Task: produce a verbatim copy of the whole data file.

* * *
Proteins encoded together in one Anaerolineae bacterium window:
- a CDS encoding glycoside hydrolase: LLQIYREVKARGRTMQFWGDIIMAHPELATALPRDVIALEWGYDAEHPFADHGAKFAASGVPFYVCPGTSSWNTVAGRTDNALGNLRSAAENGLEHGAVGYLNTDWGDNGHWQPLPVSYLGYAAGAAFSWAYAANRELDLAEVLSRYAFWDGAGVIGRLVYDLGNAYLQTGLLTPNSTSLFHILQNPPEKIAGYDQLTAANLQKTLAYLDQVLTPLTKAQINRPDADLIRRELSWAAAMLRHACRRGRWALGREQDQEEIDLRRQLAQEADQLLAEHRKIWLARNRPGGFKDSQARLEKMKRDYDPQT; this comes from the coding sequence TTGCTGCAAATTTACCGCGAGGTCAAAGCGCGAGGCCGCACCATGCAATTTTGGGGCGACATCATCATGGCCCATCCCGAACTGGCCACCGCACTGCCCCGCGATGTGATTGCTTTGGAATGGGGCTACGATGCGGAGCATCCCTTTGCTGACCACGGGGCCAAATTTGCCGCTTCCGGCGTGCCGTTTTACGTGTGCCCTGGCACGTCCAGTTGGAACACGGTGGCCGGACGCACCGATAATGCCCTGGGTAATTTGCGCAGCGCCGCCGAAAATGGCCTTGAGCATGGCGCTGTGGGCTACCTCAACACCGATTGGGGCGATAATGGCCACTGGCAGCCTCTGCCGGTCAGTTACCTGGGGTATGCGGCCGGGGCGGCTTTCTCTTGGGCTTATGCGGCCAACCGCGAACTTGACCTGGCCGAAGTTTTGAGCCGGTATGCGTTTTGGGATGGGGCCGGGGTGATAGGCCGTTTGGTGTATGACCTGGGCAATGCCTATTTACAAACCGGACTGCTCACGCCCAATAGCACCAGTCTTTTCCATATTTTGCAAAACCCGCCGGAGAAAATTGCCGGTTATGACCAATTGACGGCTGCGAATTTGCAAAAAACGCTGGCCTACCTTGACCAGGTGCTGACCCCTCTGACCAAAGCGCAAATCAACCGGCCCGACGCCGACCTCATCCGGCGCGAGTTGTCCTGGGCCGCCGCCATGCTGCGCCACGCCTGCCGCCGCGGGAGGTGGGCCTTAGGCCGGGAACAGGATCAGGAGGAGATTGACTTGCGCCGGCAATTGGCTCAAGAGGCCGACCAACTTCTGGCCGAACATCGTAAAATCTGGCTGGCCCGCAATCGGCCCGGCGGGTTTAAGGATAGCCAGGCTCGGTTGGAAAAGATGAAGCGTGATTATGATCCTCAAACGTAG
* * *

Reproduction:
Proteins encoded together in one Anaerolineae bacterium window:
- a CDS encoding glycoside hydrolase: LLQIYREVKARGRTMQFWGDIIMAHPELATALPRDVIALEWGYDAEHPFADHGAKFAASGVPFYVCPGTSSWNTVAGRTDNALGNLRSAAENGLEHGAVGYLNTDWGDNGHWQPLPVSYLGYAAGAAFSWAYAANRELDLAEVLSRYAFWDGAGVIGRLVYDLGNAYLQTGLLTPNSTSLFHILQNPPEKIAGYDQLTAANLQKTLAYLDQVLTPLTKAQINRPDADLIRRELSWAAAMLRHACRRGRWALGREQDQEEIDLRRQLAQEADQLLAEHRKIWLARNRPGGFKDSQARLEKMKRDYDPQT; this comes from the coding sequence TTGCTGCAAATTTACCGCGAGGTCAAAGCGCGAGGCCGCACCATGCAATTTTGGGGCGACATCATCATGGCCCATCCCGAACTGGCCACCGCACTGCCCCGCGATGTGATTGCTTTGGAATGGGGCTACGATGCGGAGCATCCCTTTGCTGACCACGGGGCCAAATTTGCCGCTTCCGGCGTGCCGTTTTACGTGTGCCCTGGCACGTCCAGTTGGAACACGGTGGCCGGACGCACCGATAATGCCCTGGGTAATTTGCGCAGCGCCGCCGAAAATGGCCTTGAGCATGGCGCTGTGGGCTACCTCAACACCGATTGGGGCGATAATGGCCACTGGCAGCCTCTGCCGGTCAGTTACCTGGGGTATGCGGCCGGGGCGGCTTTCTCTTGGGCTTATGCGGCCAACCGCGAACTTGACCTGGCCGAAGTTTTGAGCCGGTATGCGTTTTGGGATGGGGCCGGGGTGATAGGCCGTTTGGTGTATGACCTGGGCAATGCCTATTTACAAACCGGACTGCTCACGCCCAATAGCACCAGTCTTTTCCATATTTTGCAAAACCCGCCGGAGAAAATTGCCGGTTATGACCAATTGACGGCTGCGAATTTGCAAAAAACGCTGGCCTACCTTGACCAGGTGCTGACCCCTCTGACCAAAGCGCAAATCAACCGGCCCGACGCCGACCTCATCCGGCGCGAGTTGTCCTGGGCCGCCGCCATGCTGCGCCACGCCTGCCGCCGCGGGAGGTGGGCCTTAGGCCGGGAACAGGATCAGGAGGAGATTGACTTGCGCCGGCAATTGGCTCAAGAGGCCGACCAACTTCTGGCCGAACATCGTAAAATCTGGCTGGCCCGCAATCGGCCCGGCGGGTTTAAGGATAGCCAGGCTCGGTTGGAAAAGATGAAGCGTGATTATGATCCTCAAACGTAG